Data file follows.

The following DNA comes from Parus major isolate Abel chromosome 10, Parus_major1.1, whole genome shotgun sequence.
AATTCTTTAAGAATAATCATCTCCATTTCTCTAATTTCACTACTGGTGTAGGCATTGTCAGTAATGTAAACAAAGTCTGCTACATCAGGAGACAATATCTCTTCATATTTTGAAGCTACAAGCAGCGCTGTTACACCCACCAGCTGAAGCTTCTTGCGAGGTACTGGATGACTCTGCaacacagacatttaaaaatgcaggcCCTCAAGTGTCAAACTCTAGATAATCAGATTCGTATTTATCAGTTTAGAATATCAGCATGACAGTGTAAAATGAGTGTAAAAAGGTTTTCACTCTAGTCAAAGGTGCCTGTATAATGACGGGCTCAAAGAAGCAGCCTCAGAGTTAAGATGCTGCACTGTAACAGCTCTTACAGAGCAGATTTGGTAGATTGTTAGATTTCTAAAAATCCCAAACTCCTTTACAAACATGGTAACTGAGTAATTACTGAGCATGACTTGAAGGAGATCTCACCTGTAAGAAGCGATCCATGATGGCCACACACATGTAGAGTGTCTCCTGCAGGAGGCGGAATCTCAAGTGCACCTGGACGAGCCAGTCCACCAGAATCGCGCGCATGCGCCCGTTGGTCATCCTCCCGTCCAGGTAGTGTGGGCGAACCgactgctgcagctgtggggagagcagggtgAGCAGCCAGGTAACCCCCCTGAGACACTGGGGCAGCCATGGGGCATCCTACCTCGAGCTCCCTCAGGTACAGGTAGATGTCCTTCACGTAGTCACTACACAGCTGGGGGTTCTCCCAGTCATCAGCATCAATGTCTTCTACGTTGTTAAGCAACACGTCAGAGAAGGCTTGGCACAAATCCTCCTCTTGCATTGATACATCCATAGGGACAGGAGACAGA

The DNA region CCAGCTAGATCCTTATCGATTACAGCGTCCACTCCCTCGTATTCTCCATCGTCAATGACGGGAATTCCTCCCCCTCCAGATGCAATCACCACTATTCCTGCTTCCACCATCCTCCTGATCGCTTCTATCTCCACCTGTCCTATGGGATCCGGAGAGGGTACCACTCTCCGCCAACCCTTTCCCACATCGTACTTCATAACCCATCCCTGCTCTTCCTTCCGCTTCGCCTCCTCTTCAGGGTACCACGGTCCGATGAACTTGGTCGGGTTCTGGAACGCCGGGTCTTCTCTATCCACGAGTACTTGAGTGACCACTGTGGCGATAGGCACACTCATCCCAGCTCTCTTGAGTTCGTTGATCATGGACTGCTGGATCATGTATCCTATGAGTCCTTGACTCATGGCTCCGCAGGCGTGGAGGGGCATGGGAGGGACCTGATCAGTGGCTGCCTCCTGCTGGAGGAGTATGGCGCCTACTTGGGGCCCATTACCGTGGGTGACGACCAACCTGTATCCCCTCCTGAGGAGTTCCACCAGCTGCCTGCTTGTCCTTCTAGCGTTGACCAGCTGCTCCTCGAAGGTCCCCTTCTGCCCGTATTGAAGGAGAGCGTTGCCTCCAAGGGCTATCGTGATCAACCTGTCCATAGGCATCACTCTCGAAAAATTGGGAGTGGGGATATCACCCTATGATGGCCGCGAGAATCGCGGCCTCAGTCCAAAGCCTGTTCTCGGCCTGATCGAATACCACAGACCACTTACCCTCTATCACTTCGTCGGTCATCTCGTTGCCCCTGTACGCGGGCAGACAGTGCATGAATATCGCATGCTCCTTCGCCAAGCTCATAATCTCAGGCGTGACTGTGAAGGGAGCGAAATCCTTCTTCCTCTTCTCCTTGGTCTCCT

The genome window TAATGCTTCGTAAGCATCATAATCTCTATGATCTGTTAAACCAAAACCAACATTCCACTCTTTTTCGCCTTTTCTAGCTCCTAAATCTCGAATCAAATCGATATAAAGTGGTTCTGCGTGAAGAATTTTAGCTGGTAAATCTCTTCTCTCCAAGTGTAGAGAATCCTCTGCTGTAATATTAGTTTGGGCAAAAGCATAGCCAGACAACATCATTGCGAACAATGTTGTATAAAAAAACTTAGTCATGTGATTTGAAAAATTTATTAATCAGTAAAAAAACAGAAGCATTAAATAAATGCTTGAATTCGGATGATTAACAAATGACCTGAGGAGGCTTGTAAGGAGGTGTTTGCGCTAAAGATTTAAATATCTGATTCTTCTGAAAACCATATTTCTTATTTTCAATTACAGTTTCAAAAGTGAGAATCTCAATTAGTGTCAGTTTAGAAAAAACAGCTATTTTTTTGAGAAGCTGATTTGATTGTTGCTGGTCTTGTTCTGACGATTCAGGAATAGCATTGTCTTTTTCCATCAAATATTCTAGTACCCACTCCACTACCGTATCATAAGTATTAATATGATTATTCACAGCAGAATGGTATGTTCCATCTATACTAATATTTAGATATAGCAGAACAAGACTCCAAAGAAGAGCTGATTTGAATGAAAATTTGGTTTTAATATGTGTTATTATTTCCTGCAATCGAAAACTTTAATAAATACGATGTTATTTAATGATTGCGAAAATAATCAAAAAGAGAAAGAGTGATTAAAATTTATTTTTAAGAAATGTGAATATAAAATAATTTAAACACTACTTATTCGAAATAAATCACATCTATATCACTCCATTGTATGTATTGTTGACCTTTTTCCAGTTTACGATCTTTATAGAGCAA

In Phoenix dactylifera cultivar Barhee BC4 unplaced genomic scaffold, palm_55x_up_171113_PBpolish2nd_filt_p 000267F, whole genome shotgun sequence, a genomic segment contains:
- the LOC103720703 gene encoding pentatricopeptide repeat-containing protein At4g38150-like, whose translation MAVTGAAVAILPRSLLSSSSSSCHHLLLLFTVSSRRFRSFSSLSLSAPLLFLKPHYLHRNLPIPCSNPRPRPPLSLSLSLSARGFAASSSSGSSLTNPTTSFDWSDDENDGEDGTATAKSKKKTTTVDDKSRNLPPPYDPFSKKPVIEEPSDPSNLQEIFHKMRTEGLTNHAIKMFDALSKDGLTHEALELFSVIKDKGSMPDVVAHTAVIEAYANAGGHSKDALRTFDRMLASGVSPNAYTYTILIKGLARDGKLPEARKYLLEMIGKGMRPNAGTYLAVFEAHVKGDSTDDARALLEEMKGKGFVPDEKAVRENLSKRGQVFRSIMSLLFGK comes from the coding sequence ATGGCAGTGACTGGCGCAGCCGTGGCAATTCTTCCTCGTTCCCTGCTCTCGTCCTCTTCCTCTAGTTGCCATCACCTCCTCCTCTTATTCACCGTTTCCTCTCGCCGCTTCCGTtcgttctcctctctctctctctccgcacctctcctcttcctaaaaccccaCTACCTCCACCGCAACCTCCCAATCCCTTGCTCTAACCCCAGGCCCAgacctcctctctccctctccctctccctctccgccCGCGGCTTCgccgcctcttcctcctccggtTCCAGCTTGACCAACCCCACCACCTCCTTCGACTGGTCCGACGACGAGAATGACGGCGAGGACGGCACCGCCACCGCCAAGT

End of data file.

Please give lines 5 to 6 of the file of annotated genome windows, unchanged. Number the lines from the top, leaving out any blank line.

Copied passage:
In Phoenix dactylifera cultivar Barhee BC4 unplaced genomic scaffold, palm_55x_up_171113_PBpolish2nd_filt_p 000267F, whole genome shotgun sequence, a genomic segment contains:
- the LOC103720703 gene encoding pentatricopeptide repeat-containing protein At4g38150-like, whose translation MAVTGAAVAILPRSLLSSSSSSCHHLLLLFTVSSRRFRSFSSLSLSAPLLFLKPHYLHRNLPIPCSNPRPRPPLSLSLSLSARGFAASSSSGSSLTNPTTSFDWSDDENDGEDGTATAKSKKKTTTVDDKSRNLPPPYDPFSKKPVIEEPSDPSNLQEIFHKMRTEGLTNHAIKMFDALSKDGLTHEALELFSVIKDKGSMPDVVAHTAVIEAYANAGGHSKDALRTFDRMLASGVSPNAYTYTILIKGLARDGKLPEARKYLLEMIGKGMRPNAGTYLAVFEAHVKGDSTDDARALLEEMKGKGFVPDEKAVRENLSKRGQVFRSIMSLLFGK comes from the coding sequence ATGGCAGTGACTGGCGCAGCCGTGGCAATTCTTCCTCGTTCCCTGCTCTCGTCCTCTTCCTCTAGTTGCCATCACCTCCTCCTCTTATTCACCGTTTCCTCTCGCCGCTTCCGTtcgttctcctctctctctctctccgcacctctcctcttcctaaaaccccaCTACCTCCACCGCAACCTCCCAATCCCTTGCTCTAACCCCAGGCCCAgacctcctctctccctctccctctccctctccgccCGCGGCTTCgccgcctcttcctcctccggtTCCAGCTTGACCAACCCCACCACCTCCTTCGACTGGTCCGACGACGAGAATGACGGCGAGGACGGCACCGCCACCGCCAAGT